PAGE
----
It was also in the late 1940s that Jackson Pollock began to make his legendary “drip” abstractions, which he painted on the floor of his studio, weaving rhythmic skeins of paint across the canvas. Pollock’s paintings, also mainly black and white, had a very different character from de Kooning’s. While generally abstract, de Kooning’s knotty pictures remained full of glimpsed human parts and gestures; Pollock’s conveyed a transcendent sense of release from the world. The titles of the two greatest pictures in de Kooning’s black-and-white series, Attic and Excavation, suggest that the artist does not intend to forget what the world buries or puts aside. (De Kooning no doubt enjoyed the shifting implications of the titles. Attic, for example, can refer to an actual attic, suggest the heights of heaven or recall ancient Greece.) Each painting is full of figurative incident—a turn of shoulder here, a swelling of hip there, but a particular body can be discerned in neither. “Even abstract shapes,” de Kooning said, “must have a likeness.”

De Kooning completed Excavation, his last and largest picture in the series, in 1950. The director of MoMA, Alfred Barr, then selected the painting, along with works by Pollock, Gorky and John Marin, to represent the United States at the Venice Biennale—a signal honor for all four American modernists. Journalists began to take notice. Pollock was the subject of a photo spread in Life magazine in 1949. The light of celebrity was beginning to focus on what had been an obscure corner of American culture. The Sidney Janis Gallery, which specialized in European masters, now began to pitch de Kooning and other American artists as worthy successors to Picasso or Mondrian. Critics, curators and art dealers increasingly began to argue that where art was concerned, New York was the new Paris.

By the early ’50s, De Kooning was a painter of growing renown with a blue-chip abstract style. Most of his contemporaries believed he would continue to produce paintings in that style. But in one of the most contrary and independent actions in the history of American art, he gave up his black-and-white abstractions to focus mainly, once again, on the female figure. He struggled over a single canvas for almost two years, his friends increasingly concerned for his well-being as he continually revised and scraped away the image. He finally set the painting aside in despair. Only the intervention of the influential art historian Meyer Schapiro, who asked to see it during a studio visit, persuaded de Kooning to attack the canvas once again—and conclude that he had finished Woman I (1950-52). Then, in rapid succession, he completed several more Woman paintings.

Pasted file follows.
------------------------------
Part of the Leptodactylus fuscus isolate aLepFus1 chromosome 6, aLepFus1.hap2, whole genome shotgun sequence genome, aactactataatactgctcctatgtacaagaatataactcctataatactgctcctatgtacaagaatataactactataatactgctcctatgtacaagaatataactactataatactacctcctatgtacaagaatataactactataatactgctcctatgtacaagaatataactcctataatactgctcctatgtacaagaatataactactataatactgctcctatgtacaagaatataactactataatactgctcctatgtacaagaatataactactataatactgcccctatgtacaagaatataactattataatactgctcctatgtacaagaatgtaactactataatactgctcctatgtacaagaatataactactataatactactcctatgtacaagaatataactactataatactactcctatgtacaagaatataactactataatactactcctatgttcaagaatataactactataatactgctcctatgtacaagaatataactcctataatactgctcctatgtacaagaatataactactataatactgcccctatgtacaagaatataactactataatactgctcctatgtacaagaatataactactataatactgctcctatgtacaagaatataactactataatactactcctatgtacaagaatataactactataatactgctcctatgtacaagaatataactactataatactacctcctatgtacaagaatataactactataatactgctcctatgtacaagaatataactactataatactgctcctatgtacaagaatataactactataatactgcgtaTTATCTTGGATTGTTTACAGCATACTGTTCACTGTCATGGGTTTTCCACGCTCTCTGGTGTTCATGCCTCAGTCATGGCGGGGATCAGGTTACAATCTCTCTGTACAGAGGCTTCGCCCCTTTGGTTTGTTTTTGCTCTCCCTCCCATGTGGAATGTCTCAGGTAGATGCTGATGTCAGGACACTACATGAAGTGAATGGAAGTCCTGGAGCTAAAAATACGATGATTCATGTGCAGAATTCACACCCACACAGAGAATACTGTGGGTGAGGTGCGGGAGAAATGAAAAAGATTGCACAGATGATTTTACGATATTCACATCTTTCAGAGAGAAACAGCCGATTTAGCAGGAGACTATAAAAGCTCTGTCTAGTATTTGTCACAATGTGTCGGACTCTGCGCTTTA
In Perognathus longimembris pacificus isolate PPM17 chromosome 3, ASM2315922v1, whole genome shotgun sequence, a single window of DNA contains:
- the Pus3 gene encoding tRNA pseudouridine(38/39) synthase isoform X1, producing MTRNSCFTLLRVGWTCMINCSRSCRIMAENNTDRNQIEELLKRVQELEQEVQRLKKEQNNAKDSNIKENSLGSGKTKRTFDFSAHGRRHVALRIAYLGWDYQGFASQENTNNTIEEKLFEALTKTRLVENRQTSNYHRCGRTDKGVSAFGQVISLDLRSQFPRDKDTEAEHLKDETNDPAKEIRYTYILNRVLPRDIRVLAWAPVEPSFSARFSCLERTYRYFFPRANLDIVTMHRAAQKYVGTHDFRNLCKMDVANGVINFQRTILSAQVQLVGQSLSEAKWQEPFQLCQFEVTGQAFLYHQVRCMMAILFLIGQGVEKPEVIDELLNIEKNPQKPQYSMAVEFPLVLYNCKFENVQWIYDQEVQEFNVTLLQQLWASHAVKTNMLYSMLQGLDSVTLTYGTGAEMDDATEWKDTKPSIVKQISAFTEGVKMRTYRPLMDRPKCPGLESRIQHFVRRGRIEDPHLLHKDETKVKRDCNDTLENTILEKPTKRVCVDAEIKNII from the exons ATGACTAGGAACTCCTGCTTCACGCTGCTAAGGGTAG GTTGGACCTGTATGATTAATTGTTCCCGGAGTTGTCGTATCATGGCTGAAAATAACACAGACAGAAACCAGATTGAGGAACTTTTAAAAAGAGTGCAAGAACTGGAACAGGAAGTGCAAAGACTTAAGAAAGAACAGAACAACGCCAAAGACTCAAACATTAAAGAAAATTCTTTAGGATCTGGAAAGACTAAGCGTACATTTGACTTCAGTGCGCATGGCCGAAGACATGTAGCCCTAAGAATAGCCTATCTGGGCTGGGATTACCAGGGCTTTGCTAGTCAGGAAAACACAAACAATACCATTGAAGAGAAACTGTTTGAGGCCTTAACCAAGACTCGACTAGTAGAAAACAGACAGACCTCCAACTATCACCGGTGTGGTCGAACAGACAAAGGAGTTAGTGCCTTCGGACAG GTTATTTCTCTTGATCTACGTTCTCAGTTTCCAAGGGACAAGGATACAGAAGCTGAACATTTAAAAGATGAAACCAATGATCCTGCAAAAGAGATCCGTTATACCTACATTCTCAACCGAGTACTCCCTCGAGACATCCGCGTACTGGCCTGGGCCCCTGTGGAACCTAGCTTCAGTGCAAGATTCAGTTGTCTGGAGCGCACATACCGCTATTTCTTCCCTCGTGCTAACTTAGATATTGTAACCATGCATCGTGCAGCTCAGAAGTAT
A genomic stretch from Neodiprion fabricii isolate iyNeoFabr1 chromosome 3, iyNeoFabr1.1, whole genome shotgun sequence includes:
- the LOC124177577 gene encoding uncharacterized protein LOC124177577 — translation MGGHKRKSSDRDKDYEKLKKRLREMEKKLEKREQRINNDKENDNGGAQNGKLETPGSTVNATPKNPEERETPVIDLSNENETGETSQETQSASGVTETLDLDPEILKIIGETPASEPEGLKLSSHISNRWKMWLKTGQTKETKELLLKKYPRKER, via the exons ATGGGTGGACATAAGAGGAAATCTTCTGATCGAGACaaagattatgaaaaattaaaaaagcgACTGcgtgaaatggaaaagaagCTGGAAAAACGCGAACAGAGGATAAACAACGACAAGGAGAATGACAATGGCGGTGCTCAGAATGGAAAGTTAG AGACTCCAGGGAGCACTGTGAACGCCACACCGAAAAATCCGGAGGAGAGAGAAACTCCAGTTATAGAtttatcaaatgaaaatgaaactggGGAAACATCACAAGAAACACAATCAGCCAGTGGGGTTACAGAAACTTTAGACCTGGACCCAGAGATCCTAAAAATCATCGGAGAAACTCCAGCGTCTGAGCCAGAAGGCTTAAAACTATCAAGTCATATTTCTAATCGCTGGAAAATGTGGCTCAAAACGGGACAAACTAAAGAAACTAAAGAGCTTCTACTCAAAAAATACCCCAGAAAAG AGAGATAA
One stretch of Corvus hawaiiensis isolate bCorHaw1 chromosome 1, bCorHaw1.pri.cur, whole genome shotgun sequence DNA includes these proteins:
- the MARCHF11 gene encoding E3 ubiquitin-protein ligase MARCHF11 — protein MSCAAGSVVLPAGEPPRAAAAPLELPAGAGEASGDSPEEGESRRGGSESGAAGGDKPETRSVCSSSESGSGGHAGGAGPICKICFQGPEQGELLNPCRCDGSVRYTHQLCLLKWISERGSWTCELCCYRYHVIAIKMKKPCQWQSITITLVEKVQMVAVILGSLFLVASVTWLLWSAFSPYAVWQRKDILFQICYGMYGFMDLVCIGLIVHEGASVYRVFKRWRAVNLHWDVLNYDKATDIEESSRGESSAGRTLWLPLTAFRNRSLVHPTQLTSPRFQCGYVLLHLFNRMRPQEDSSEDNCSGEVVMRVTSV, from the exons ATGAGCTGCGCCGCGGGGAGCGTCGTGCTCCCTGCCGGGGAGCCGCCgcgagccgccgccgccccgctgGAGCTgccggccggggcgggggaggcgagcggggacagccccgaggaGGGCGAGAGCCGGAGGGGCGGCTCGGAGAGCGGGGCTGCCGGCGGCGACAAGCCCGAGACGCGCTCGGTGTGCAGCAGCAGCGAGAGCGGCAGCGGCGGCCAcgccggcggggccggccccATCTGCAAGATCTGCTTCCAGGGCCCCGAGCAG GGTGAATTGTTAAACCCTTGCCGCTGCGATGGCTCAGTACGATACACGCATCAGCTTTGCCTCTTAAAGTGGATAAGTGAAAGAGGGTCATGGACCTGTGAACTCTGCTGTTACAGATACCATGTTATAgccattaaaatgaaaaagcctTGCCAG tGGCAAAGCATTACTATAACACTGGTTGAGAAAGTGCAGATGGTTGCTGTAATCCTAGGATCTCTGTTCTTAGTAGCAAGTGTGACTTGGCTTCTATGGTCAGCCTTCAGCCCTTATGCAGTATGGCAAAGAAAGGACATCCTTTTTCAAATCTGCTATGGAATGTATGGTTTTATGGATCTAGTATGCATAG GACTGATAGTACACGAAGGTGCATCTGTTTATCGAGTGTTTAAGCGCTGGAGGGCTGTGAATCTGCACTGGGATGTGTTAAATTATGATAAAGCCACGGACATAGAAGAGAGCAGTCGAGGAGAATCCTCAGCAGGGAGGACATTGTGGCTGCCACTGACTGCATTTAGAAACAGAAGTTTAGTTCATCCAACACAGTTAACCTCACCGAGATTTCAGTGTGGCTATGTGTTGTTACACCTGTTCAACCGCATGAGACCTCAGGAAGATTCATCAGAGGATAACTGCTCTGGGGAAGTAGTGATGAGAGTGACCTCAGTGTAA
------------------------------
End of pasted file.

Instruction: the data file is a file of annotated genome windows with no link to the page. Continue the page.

De Kooning described Woman I as a grinning goddess—“rather like the Mesopotamian idols,” he said, which “always stand up straight, looking to the sky with this smile, like they were just astonished about the forces of nature...not about problems they had with one another.” His goddesses were complicated: at once frightening and hilarious, ancient and contemporary. Some critics likened them to Hollywood bimbos; others thought them the work of a misogynist. The sculptor Isamu Noguchi, a friend of de Kooning’s, recognized their am­bivalence: “I wonder whether he really hates women,” he said. “Perhaps he loves them too much.” Much of the complication comes from the volatile mixture of vulgarity and a refinement in de Kooning’s brushwork. “Beauty,” de Kooning once said, “becomes petulant to me. I like the grotesque. It’s more joyous.”

Not surprisingly, de Kooning doubted that his show of recent work in 1953 would be successful, and the leading art critic of the time, Clement Greenberg, thought de Kooning had taken a wrong turn with the Woman series. Much to de Kooning’s surprise, however, the show was a success, not just among many artists but among a public increasingly eager to embrace American painting.